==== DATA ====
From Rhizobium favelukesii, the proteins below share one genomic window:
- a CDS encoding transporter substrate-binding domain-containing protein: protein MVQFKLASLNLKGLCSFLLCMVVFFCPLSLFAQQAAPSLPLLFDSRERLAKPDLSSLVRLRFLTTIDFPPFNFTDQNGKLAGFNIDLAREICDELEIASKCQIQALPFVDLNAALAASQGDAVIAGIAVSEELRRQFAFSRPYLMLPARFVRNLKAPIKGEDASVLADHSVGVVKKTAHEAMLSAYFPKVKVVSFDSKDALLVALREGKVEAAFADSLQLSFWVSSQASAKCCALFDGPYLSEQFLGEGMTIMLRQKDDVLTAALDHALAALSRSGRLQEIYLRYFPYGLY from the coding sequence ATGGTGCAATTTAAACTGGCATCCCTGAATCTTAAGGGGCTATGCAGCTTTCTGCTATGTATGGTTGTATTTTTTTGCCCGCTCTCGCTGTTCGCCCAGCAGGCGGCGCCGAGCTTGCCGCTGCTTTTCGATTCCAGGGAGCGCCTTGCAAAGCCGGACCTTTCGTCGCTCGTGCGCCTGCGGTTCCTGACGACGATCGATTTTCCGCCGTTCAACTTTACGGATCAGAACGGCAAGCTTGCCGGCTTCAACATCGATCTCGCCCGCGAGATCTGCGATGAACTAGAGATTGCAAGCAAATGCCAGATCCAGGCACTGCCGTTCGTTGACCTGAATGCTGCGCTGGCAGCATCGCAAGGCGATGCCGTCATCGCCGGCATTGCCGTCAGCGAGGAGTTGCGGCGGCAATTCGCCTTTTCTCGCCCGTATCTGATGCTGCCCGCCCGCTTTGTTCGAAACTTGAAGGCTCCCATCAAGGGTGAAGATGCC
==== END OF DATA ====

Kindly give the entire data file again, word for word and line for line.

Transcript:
From Rhizobium favelukesii, the proteins below share one genomic window:
- a CDS encoding transporter substrate-binding domain-containing protein: protein MVQFKLASLNLKGLCSFLLCMVVFFCPLSLFAQQAAPSLPLLFDSRERLAKPDLSSLVRLRFLTTIDFPPFNFTDQNGKLAGFNIDLAREICDELEIASKCQIQALPFVDLNAALAASQGDAVIAGIAVSEELRRQFAFSRPYLMLPARFVRNLKAPIKGEDASVLADHSVGVVKKTAHEAMLSAYFPKVKVVSFDSKDALLVALREGKVEAAFADSLQLSFWVSSQASAKCCALFDGPYLSEQFLGEGMTIMLRQKDDVLTAALDHALAALSRSGRLQEIYLRYFPYGLY from the coding sequence ATGGTGCAATTTAAACTGGCATCCCTGAATCTTAAGGGGCTATGCAGCTTTCTGCTATGTATGGTTGTATTTTTTTGCCCGCTCTCGCTGTTCGCCCAGCAGGCGGCGCCGAGCTTGCCGCTGCTTTTCGATTCCAGGGAGCGCCTTGCAAAGCCGGACCTTTCGTCGCTCGTGCGCCTGCGGTTCCTGACGACGATCGATTTTCCGCCGTTCAACTTTACGGATCAGAACGGCAAGCTTGCCGGCTTCAACATCGATCTCGCCCGCGAGATCTGCGATGAACTAGAGATTGCAAGCAAATGCCAGATCCAGGCACTGCCGTTCGTTGACCTGAATGCTGCGCTGGCAGCATCGCAAGGCGATGCCGTCATCGCCGGCATTGCCGTCAGCGAGGAGTTGCGGCGGCAATTCGCCTTTTCTCGCCCGTATCTGATGCTGCCCGCCCGCTTTGTTCGAAACTTGAAGGCTCCCATCAAGGGTGAAGATGCC